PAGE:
Published May 1, 2002.
Our test kitchen wanted to see if this assistance was worth its price of $39.99.
The Shrimp Butler measures 9 inches tall and 8 inches long at the base, and it’s made entirely of plastic except for a small, razor-sharp blade safely affixed to the inside of the casing. Shrimp are fed into a slot at the top of the machine and conveyed past the blade and out the bottom of the machine by means of a ridged wheel, the sides of which tighten to hold the shrimp steady when the lever that moves the wheel is pulled. The procedure, then, is to place a shrimp on the wheel, pull the lever, watch the shrimp come flying out of a chute, and then push the lever back up so you can start the whole process again. Each shrimp pops out with its back sliced neatly open, clearly revealing the vein, if any, that runs just under the back of the shell.
If you plan to shell and devein your shrimp before cooking them, the Shrimp Butler will not do this for you. It does certainly facilitate the task of deveining (by revealing the vein) and shelling (by giving you a good place to start from when peeling), but is this assistance worth its price of $39.99?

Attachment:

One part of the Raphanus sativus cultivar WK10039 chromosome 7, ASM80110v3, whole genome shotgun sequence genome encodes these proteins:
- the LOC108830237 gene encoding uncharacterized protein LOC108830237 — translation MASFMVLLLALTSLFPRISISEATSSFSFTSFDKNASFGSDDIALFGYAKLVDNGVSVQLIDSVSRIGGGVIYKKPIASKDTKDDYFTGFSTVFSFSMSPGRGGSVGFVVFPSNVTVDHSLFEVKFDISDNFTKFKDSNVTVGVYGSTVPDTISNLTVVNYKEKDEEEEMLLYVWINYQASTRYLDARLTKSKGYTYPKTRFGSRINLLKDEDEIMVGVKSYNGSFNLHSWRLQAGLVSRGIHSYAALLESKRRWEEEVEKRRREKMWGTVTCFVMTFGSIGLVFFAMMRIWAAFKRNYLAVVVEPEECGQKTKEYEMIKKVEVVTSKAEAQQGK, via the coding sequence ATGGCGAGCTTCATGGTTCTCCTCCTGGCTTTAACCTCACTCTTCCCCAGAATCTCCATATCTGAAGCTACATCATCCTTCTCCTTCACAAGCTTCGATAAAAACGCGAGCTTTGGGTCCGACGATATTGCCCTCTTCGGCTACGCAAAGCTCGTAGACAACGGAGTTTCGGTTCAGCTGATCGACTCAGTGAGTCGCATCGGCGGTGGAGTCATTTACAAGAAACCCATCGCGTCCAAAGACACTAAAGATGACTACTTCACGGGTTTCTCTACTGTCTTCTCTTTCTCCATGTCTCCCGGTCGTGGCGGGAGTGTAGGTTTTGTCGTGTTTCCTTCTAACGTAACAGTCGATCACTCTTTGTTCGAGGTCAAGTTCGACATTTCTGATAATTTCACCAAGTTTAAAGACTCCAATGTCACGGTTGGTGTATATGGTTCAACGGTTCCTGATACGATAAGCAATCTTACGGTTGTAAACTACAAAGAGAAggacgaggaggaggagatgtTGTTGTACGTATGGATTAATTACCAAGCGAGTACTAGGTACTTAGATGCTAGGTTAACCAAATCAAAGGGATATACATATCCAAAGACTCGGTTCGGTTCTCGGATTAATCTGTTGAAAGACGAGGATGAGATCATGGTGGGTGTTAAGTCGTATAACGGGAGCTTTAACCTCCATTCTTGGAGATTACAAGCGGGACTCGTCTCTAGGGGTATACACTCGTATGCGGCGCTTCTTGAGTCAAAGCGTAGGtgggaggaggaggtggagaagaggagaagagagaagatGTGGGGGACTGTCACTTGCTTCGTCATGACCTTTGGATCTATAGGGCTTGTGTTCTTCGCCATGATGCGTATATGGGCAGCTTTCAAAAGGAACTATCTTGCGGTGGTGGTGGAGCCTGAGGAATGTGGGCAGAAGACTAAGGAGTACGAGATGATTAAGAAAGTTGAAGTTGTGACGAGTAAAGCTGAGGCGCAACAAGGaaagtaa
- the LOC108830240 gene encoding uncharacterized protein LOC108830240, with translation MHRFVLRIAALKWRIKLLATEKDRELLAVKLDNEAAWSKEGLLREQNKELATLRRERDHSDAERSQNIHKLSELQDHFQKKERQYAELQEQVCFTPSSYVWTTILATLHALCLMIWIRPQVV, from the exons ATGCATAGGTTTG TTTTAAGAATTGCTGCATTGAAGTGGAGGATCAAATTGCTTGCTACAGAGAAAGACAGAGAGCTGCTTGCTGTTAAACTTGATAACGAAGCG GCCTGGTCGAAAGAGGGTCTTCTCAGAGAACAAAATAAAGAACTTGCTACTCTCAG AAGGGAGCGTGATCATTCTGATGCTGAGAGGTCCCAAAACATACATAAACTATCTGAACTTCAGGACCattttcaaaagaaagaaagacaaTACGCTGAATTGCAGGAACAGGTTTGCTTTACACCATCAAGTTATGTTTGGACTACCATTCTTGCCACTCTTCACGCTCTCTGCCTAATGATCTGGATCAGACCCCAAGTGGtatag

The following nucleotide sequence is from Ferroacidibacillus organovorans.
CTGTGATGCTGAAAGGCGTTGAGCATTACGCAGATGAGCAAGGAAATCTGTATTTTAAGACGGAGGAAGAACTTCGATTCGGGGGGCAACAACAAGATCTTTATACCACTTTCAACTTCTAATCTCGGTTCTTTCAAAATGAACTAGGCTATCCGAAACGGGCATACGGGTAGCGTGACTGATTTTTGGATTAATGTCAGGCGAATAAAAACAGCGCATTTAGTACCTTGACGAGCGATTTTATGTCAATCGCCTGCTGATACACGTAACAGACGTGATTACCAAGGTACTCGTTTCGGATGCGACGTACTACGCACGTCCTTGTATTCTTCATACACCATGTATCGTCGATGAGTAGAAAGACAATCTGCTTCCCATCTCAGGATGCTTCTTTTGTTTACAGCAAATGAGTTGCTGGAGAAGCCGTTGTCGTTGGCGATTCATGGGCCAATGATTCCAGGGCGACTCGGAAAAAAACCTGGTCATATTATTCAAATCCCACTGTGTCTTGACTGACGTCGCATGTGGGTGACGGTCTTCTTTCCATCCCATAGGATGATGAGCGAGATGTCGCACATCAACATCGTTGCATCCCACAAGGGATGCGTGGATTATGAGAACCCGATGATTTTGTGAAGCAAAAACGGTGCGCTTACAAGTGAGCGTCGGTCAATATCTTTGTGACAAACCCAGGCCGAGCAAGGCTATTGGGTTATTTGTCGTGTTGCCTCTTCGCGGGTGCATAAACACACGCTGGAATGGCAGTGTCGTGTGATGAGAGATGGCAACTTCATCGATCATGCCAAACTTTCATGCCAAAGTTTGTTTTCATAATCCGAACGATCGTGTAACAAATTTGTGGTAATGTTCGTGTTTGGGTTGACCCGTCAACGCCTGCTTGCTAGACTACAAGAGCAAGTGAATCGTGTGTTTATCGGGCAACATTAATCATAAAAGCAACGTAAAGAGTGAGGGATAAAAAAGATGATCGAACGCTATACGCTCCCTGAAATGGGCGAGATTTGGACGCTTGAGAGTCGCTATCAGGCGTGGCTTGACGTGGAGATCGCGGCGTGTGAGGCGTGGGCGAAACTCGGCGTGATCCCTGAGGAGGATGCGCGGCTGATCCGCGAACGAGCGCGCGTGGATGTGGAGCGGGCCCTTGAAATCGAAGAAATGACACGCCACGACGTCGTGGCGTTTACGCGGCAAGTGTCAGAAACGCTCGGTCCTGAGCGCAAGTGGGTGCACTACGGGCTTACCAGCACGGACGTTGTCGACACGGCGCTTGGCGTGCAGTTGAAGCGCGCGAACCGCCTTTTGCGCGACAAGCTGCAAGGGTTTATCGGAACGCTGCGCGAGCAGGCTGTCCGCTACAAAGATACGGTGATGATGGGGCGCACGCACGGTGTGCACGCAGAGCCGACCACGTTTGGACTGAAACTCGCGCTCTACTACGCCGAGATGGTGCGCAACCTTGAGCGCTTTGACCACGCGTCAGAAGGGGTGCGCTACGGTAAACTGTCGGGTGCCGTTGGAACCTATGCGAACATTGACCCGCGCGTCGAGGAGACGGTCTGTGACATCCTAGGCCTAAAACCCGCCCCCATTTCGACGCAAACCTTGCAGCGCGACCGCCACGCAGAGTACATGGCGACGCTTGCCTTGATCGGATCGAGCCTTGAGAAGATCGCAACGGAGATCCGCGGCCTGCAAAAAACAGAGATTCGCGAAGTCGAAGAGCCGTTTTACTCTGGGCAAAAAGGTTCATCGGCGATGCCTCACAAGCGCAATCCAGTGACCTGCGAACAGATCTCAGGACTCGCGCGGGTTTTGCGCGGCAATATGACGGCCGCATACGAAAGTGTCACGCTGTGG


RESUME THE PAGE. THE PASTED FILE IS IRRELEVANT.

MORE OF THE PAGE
To answer this question, we recorded the time it took the same staff member (not a test cook) to shell and devein 1 pound of medium-large shrimp prepped by the Shrimp Butler and the time it took to do the job entirely by hand. The staff member took a total of 14 minutes, 10 seconds, to shell and devein the shrimp by hand and 10 minutes, 50 seconds, with assistance from the Shrimp Butler, for a time savings of 3 minutes, 20 seconds.
Do we recommend the Shrimp Butler? While it does make deveining and shelling easier, the degree to which it does so—saving our shrimp cleaner about 3 minutes per pound of shrimp—doesn’t seem worth the expense. The Shrimp Butler must also be taken apart and washed thoroughly, a process that takes several minutes. Washing a paring knife and your hands is much quicker.